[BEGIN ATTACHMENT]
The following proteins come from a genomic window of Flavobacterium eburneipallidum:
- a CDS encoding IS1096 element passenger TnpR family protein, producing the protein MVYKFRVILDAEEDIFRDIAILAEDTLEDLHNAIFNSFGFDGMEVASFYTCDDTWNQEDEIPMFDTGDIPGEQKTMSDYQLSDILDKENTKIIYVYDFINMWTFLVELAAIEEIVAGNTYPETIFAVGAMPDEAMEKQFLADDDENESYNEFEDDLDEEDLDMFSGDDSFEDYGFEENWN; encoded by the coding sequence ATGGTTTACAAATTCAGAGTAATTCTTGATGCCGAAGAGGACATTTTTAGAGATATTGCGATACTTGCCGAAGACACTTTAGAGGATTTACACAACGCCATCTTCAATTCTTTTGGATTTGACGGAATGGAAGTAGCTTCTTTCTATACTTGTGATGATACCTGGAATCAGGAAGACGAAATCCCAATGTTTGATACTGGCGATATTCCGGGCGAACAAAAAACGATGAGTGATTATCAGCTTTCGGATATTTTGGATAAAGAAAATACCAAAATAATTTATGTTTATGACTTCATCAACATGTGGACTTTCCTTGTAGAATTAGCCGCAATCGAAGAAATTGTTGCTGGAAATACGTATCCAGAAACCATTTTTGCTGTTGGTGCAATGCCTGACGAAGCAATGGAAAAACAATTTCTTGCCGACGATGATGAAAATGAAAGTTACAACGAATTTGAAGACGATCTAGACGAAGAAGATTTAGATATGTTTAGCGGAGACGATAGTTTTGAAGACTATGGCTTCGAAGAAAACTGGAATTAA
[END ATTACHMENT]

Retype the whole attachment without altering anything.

The following proteins come from a genomic window of Flavobacterium eburneipallidum:
- a CDS encoding IS1096 element passenger TnpR family protein, producing the protein MVYKFRVILDAEEDIFRDIAILAEDTLEDLHNAIFNSFGFDGMEVASFYTCDDTWNQEDEIPMFDTGDIPGEQKTMSDYQLSDILDKENTKIIYVYDFINMWTFLVELAAIEEIVAGNTYPETIFAVGAMPDEAMEKQFLADDDENESYNEFEDDLDEEDLDMFSGDDSFEDYGFEENWN; encoded by the coding sequence ATGGTTTACAAATTCAGAGTAATTCTTGATGCCGAAGAGGACATTTTTAGAGATATTGCGATACTTGCCGAAGACACTTTAGAGGATTTACACAACGCCATCTTCAATTCTTTTGGATTTGACGGAATGGAAGTAGCTTCTTTCTATACTTGTGATGATACCTGGAATCAGGAAGACGAAATCCCAATGTTTGATACTGGCGATATTCCGGGCGAACAAAAAACGATGAGTGATTATCAGCTTTCGGATATTTTGGATAAAGAAAATACCAAAATAATTTATGTTTATGACTTCATCAACATGTGGACTTTCCTTGTAGAATTAGCCGCAATCGAAGAAATTGTTGCTGGAAATACGTATCCAGAAACCATTTTTGCTGTTGGTGCAATGCCTGACGAAGCAATGGAAAAACAATTTCTTGCCGACGATGATGAAAATGAAAGTTACAACGAATTTGAAGACGATCTAGACGAAGAAGATTTAGATATGTTTAGCGGAGACGATAGTTTTGAAGACTATGGCTTCGAAGAAAACTGGAATTAA